MILAN — “There is something magical about La Perla.”
Despite this abstract quality, group chief executive officer Pascal Perrier expressed a razor-sharp focus on the steps that need to be taken to restructure the brand. “We have to go back to the fundamentals,” he told WWD on Wednesday, following the revelation earlier in the day that La Perla Fashion Holding N.V. planned to list its shares on the Euronext Growth Market, operated by Euronext Paris. Trading is expected to begin on or around Sept. 6.
No capital will be raised in connection with the listing, either through a public offering or a private placement of the shares, which will be priced at 4.50 euros.
The listing is a way of increasing the company’s visibility “and enhancing access to capital,” said Perrier of the Italian luxury lingerie, nightwear and beachwear specialist.
La Perla’s market capitalization will be 473 million euros once it’s listed.
“The main reason for the listing is that the Dutch holding [N.V.] is planning to grow its investments in the luxury sector through the acquisition of companies in that sector,” said Perrier, although he clarified there are no specific projects at the moment. “The first step is to prepare the holding to further invest having access to capital; this has nothing to do with La Perla which is fully funded.”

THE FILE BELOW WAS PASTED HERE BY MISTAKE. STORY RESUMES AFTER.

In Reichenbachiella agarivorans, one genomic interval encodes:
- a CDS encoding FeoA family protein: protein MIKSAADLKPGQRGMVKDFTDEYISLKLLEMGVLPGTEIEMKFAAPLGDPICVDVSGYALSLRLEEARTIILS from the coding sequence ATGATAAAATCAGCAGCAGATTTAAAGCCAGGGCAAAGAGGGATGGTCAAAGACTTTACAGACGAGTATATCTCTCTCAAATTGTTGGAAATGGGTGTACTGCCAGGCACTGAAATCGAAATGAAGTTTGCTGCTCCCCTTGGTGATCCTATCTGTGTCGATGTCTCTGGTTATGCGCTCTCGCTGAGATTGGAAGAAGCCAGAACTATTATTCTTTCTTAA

The second reason, he said, is that “some investors are interested in La Perla’s strategies as a brand and are looking to invest in it. The Paris stock market is the best way” to achieve that, according to the executive.
Perrier, who joined La Perla in August last year, relies on almost 30 years of experience in luxury firms ranging from Celine to Yves Saint Laurent, Balenciaga and Burberry, “always during these brands’ transformation, integration and growth,” he said.
Perrier said he could “not resist” the appeal of La Perla, “an incredible brand with an incredible awareness, a leader in the luxury lingerie area and with strong Italian heritage.” He said the label had been impacted by three different ownerships throughout 20 years and, despite its “financial distress” had “something magical and an incredible resilience.” Previous owners, he believes, neglected two fundamentals: structure and customer evolution, as well as what the brand stood for. “Simplifying and investing in the backbone” of the company are his priorities, adding that on Wednesday morning he had hired a chief financial officer and a chief commercial officer, “with more talent to come.”
Investments are also being channeled into operations and La Perla’s supply chain to “deliver quickly, be agile and engage customers.”